The power of good explanation

There is one single thing that will make an astronomical difference between protracted stagnation and open-ended discovery which we call progress. It’s the power of the good explanation. So what is that? Consider this ancient Greek myth:

Hades, God of the Underworld, kidnaps Persephone, the Goddess of Spring, and negotiates a forced marriage contract, requiring her to return regularly, and lets her go. Each year, she is magically compelled to return. Her mother, Demeter, Goddess of the Earth, is sad, and makes it cold and barren. That myth is testable. If winter is caused by Demeter’s sadness, then it must happen everywhere on Earth, simultaneously. So if the ancient Greeks had only known that Australia is at its warmest when Demeter is at her saddest, they’d have known that their theory is false.

If the ancient Greeks had found out about seasons in Australia, they could have easily varied their myth to predict that. They could have changed the entire story around to tell an entirely different myth and still explain the change of seasons. Except, this wouldn’t have gotten them one inch further towards really understanding how seasons change. The story can easily be changed, its elements can be varied and have no merit for themselves outside the story.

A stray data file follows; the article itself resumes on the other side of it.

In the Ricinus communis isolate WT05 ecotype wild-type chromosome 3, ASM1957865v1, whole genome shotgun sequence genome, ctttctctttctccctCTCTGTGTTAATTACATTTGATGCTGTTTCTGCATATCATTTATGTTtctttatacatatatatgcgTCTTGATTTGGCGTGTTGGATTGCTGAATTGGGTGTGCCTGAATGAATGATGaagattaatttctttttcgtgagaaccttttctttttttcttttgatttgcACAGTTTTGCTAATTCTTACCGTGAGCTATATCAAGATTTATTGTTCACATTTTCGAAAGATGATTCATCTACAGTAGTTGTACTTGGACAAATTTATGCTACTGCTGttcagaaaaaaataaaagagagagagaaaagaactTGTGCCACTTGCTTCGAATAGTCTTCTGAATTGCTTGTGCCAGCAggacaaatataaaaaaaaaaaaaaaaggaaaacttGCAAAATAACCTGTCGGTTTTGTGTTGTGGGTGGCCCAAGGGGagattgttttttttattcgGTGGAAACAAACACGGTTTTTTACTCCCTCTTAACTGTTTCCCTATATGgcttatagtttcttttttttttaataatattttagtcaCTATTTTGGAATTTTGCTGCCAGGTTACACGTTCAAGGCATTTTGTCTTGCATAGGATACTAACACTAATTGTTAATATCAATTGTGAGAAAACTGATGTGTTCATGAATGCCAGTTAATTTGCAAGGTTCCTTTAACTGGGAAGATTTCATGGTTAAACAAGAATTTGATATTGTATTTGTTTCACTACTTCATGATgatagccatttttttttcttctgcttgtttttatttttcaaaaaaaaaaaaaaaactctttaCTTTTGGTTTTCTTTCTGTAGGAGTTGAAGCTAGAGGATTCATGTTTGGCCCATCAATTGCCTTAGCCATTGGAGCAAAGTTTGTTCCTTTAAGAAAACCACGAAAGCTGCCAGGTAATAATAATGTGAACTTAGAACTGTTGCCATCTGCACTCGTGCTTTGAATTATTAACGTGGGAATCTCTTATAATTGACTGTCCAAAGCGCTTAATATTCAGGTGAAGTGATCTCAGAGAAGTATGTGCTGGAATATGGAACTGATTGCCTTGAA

This easy variability is the sign of a bad explanation. Without a functional reason to prefer one of countless variants, advocating one of them in preference to the others is irrational.

So, for the essence of what makes the difference to enable progress, seek good explanations, the ones that can’t be easily varied, while still explaining the phenomena. That the truth consists of hard to vary assertions about reality is the most important fact about the physical world. It’s a fact that is, itself, unseen, yet impossible to vary.

Thanks to “brosi” and David Deutsch for inspiring this.


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